Purchase a pressure meter if you don’t know what your water pressure is. You could also buy a booster pump to improve your water pressure if needed. Note that this will need connecting to an electricity supply to work.
Related: How often should my water softener regenerate, anyway?
✔️ How to Diagnose A Water Softener that Won’t Stop Running
Diagnosing a water softener that won’t stop running can feel a bit like randomly stabbing in the dark. It’s worth following a step-by-step process to check that everything is in order, moving through the potential problems listed in this guide.
Here’s how to diagnose a water issue in your water softener:
- First, use your bypass valve to shut off the water supply or program the unit to run in bypass mode.
- Bring out your user manual, as this will help you to locate the different components in your water softener. Each water softener is slightly different, so any information you find online might not be exact.
- Start by looking at the circuit switch. Check that it is working properly. If it is visibly broken, you’ll need to repair or replace it.
- Next up, check the digital metered head. Check that it’s switched on and working, and if so, that there are no error codes on the display screen. Additionally, check that your programming and timer are looking normal.
- If you still haven’t found the cause of the problem, it sounds like you might have a clog in your brine lines or assembly valve. If you’re getting no brine draw, drain and detach the valve and lines, then check them carefully for blockages. Rinse them out with water to clear any salt or sediment.
- Replace the lines, put the components back together and run a manual regeneration cycle. If you’re getting brine draw, the problem is solved.
❔ Frequently Asked Questions
How long should a water softener run?
Automatic regeneration usually takes between 85 and 90 minutes. You can check your user manual for regen times. There’s a lot more that goes into regeneration than you might realize: the brine tank fills with water, which then travels into the mineral tank to flush the resin bed during backwashing. Most water softeners are programmed to perform a regeneration cycle overnight, so this water treatment process shouldn’t have an effect on your daily water use.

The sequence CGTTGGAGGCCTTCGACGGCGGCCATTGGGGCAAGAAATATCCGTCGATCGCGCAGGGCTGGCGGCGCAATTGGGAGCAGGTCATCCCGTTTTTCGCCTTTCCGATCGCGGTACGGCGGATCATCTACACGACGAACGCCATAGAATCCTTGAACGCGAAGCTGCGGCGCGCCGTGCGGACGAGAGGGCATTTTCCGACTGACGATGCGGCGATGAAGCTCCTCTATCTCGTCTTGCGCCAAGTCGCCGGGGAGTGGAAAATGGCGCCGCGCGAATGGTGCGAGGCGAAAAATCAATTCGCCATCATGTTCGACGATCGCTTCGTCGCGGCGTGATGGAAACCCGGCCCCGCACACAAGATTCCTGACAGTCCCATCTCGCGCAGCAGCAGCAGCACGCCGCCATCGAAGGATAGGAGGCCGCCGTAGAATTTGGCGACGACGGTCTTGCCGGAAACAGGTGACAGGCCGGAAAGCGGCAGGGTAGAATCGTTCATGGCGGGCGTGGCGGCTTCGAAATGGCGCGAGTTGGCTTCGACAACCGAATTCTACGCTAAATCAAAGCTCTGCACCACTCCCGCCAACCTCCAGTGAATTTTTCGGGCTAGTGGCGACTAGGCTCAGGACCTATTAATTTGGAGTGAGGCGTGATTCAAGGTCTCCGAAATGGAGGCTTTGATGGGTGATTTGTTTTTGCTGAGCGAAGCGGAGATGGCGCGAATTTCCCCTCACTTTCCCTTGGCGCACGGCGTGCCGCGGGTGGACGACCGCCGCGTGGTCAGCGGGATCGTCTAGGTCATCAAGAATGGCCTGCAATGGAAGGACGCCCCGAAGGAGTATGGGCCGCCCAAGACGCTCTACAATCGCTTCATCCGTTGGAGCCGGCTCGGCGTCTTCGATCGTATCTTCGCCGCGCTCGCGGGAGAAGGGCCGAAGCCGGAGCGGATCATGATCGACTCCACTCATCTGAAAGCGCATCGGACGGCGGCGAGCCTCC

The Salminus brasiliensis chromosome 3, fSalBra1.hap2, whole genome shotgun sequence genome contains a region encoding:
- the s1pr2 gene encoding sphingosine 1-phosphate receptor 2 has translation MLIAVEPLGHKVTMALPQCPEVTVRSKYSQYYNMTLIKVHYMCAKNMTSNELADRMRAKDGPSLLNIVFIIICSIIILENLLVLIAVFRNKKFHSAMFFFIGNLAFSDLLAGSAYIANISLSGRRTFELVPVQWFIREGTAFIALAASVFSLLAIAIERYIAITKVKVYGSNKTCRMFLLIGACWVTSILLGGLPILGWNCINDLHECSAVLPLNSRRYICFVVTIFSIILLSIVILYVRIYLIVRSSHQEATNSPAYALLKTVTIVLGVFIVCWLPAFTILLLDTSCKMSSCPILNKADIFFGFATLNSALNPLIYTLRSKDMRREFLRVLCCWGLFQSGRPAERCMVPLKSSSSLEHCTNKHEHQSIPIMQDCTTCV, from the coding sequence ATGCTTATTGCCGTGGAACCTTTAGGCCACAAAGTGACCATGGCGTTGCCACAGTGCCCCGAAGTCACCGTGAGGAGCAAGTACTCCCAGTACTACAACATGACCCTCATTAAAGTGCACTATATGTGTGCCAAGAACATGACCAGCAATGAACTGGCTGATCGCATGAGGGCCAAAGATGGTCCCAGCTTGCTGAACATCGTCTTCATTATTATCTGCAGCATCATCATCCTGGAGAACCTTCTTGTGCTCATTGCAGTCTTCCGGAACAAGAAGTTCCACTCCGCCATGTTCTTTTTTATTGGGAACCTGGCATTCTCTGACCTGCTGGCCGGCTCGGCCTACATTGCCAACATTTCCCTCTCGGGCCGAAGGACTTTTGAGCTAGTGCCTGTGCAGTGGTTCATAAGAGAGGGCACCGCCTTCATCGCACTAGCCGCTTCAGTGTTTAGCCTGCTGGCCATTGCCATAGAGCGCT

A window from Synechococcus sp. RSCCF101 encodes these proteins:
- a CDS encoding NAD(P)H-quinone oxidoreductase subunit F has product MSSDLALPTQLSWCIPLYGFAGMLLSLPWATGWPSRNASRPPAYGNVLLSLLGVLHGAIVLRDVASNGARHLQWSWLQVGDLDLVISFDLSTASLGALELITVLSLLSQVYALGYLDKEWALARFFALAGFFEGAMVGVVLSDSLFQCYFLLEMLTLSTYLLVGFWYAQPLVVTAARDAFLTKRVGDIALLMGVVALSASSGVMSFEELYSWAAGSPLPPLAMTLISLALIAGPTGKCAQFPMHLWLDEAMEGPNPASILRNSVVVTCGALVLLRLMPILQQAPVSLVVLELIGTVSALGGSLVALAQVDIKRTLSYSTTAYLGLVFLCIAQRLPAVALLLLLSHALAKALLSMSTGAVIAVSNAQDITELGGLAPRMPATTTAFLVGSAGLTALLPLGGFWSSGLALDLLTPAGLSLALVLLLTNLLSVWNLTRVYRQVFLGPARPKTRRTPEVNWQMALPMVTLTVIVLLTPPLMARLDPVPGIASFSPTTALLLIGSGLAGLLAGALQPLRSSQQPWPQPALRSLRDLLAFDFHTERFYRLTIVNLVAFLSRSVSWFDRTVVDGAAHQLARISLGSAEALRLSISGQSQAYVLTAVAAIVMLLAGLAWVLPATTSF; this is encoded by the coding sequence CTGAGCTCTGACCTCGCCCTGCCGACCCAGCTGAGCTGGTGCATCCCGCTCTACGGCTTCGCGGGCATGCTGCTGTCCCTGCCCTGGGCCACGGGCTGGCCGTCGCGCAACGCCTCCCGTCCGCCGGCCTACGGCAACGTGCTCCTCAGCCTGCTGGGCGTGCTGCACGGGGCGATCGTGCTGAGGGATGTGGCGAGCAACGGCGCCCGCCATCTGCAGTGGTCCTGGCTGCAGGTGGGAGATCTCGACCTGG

If the unit is taking longer than usual to replenish the resin tank, or your brine tank doesn’t seem to be fully emptying, follow the steps mentioned in this guide to determine the problem. Your softener may be unable to produce soft water if you have a draining or power issue.
How much water should a softener use in regeneration?
This depends on the type of system you own, including the size of the salt tank/resin bed and the hardness of your water. Some water softeners only need around 20 gallons of water, while others may use up to 65 gallons during the softening regeneration process. Newer water softeners are more efficient, and generally use less water than the older models.
How do I reset my water softener?
Again, this depends on what type of soft water system you own. Most systems, however, will have a “reset” or “regen” button that you will need to press and hold for a couple of seconds. If you haven’t already, set your water’s hardness and the number of days you’d prefer to wait between regen cycles. You should have the option to bypass these settings and manually reset the system if that’s all you need to do.
Could my salt usage affect my water softener’s performance?
Potentially. If you add too much salt to the salt tank, you may notice mushing at the bottom of the tank. This can prevent the tank from draining correctly and cause the system to get stuck in the regen cycle. Cheaper, poor-quality salt can also cause mushing. It’s best to use the highest-purity salt you can get your hands on – as close to 100% as possible – in your water softener.